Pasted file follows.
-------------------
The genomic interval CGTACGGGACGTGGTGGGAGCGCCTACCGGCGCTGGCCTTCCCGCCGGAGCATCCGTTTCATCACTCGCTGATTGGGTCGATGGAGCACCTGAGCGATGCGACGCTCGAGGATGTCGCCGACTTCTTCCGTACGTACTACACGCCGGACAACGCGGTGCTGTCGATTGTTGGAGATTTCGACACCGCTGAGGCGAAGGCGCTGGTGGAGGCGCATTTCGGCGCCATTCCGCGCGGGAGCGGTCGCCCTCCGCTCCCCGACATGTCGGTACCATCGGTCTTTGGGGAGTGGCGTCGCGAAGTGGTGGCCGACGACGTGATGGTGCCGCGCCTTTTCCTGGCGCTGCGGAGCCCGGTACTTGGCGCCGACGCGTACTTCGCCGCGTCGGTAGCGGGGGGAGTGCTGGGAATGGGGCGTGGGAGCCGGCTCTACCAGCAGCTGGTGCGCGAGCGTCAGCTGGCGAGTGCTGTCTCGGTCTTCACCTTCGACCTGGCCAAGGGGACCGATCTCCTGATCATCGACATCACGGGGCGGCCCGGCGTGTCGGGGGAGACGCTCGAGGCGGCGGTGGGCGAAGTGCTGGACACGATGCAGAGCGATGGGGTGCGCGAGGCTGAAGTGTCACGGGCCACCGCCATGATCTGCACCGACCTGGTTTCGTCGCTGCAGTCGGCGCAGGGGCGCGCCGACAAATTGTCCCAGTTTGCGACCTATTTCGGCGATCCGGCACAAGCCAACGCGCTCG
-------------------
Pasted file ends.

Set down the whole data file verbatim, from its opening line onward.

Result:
The genomic interval CGTACGGGACGTGGTGGGAGCGCCTACCGGCGCTGGCCTTCCCGCCGGAGCATCCGTTTCATCACTCGCTGATTGGGTCGATGGAGCACCTGAGCGATGCGACGCTCGAGGATGTCGCCGACTTCTTCCGTACGTACTACACGCCGGACAACGCGGTGCTGTCGATTGTTGGAGATTTCGACACCGCTGAGGCGAAGGCGCTGGTGGAGGCGCATTTCGGCGCCATTCCGCGCGGGAGCGGTCGCCCTCCGCTCCCCGACATGTCGGTACCATCGGTCTTTGGGGAGTGGCGTCGCGAAGTGGTGGCCGACGACGTGATGGTGCCGCGCCTTTTCCTGGCGCTGCGGAGCCCGGTACTTGGCGCCGACGCGTACTTCGCCGCGTCGGTAGCGGGGGGAGTGCTGGGAATGGGGCGTGGGAGCCGGCTCTACCAGCAGCTGGTGCGCGAGCGTCAGCTGGCGAGTGCTGTCTCGGTCTTCACCTTCGACCTGGCCAAGGGGACCGATCTCCTGATCATCGACATCACGGGGCGGCCCGGCGTGTCGGGGGAGACGCTCGAGGCGGCGGTGGGCGAAGTGCTGGACACGATGCAGAGCGATGGGGTGCGCGAGGCTGAAGTGTCACGGGCCACCGCCATGATCTGCACCGACCTGGTTTCGTCGCTGCAGTCGGCGCAGGGGCGCGCCGACAAATTGTCCCAGTTTGCGACCTATTTCGGCGATCCGGCACAAGCCAACGCGCTCG